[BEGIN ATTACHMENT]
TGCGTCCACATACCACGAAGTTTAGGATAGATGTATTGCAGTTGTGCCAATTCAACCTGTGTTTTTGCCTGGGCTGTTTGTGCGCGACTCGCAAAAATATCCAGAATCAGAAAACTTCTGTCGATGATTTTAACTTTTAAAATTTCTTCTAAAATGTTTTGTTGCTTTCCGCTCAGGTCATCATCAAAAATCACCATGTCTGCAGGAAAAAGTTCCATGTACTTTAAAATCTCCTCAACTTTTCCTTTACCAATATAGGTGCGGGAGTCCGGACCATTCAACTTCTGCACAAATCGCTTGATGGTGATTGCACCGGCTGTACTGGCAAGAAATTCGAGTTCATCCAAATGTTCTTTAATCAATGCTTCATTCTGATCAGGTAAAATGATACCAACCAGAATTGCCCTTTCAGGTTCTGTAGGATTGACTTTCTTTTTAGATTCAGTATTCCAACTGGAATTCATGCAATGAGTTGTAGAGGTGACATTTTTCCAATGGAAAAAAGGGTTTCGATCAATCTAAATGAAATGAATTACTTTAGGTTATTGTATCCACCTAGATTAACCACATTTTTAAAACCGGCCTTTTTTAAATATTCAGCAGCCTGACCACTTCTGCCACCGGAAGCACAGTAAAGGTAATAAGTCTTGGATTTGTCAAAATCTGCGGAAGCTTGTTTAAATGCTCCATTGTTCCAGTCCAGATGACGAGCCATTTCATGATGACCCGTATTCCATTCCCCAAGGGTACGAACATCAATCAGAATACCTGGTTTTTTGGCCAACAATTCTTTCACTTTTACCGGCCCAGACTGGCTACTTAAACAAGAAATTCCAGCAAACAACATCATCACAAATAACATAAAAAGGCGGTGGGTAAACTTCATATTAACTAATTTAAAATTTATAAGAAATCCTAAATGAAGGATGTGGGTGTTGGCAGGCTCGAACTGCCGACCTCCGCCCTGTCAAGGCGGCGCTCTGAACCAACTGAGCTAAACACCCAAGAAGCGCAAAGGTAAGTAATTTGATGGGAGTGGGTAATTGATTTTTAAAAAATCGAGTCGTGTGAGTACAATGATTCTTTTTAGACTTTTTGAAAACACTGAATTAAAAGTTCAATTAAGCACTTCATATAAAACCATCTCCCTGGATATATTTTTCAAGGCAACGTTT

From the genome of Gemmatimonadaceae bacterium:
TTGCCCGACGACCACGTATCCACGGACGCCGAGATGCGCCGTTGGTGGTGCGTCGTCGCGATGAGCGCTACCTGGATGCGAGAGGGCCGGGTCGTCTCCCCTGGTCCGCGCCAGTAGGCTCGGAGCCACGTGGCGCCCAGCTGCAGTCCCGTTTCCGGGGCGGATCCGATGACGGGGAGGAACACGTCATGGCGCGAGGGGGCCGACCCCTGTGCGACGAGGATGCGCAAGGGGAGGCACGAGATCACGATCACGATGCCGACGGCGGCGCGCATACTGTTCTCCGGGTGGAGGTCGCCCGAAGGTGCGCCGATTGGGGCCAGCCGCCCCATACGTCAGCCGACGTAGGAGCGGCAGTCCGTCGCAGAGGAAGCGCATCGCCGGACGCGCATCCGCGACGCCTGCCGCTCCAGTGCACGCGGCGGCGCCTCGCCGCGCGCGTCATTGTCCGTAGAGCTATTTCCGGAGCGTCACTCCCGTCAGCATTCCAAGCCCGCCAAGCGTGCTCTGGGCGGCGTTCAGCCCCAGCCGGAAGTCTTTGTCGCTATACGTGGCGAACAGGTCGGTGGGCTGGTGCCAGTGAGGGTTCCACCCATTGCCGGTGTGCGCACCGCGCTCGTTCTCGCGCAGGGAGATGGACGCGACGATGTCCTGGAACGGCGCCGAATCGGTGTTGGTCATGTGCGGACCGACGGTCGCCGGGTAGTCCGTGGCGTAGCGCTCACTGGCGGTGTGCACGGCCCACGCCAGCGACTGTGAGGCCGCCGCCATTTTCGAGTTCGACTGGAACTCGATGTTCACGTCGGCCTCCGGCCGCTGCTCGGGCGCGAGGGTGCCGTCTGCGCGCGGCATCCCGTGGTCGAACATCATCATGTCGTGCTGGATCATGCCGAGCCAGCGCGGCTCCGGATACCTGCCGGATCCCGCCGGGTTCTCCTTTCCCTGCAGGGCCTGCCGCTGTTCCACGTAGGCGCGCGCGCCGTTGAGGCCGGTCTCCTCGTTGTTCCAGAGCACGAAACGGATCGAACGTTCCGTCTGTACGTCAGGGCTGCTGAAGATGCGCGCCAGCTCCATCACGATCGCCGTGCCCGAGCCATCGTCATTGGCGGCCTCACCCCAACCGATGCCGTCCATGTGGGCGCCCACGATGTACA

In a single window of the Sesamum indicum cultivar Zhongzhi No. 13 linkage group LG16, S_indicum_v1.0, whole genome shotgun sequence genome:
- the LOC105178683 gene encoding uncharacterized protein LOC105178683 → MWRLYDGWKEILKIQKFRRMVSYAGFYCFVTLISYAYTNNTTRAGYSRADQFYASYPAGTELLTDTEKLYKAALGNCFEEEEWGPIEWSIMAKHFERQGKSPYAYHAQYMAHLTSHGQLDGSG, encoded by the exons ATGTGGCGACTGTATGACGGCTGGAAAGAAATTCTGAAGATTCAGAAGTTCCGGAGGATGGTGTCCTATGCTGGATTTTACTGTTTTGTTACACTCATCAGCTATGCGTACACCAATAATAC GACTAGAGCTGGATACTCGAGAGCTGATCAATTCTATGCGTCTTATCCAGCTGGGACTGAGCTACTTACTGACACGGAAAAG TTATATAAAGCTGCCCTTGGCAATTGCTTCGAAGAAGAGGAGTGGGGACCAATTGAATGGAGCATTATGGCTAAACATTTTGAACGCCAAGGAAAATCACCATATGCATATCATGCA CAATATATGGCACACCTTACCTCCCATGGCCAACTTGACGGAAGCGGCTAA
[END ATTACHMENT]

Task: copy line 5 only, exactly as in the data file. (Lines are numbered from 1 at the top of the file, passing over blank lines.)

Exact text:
- the LOC105178683 gene encoding uncharacterized protein LOC105178683 → MWRLYDGWKEILKIQKFRRMVSYAGFYCFVTLISYAYTNNTTRAGYSRADQFYASYPAGTELLTDTEKLYKAALGNCFEEEEWGPIEWSIMAKHFERQGKSPYAYHAQYMAHLTSHGQLDGSG, encoded by the exons ATGTGGCGACTGTATGACGGCTGGAAAGAAATTCTGAAGATTCAGAAGTTCCGGAGGATGGTGTCCTATGCTGGATTTTACTGTTTTGTTACACTCATCAGCTATGCGTACACCAATAATAC GACTAGAGCTGGATACTCGAGAGCTGATCAATTCTATGCGTCTTATCCAGCTGGGACTGAGCTACTTACTGACACGGAAAAG TTATATAAAGCTGCCCTTGGCAATTGCTTCGAAGAAGAGGAGTGGGGACCAATTGAATGGAGCATTATGGCTAAACATTTTGAACGCCAAGGAAAATCACCATATGCATATCATGCA CAATATATGGCACACCTTACCTCCCATGGCCAACTTGACGGAAGCGGCTAA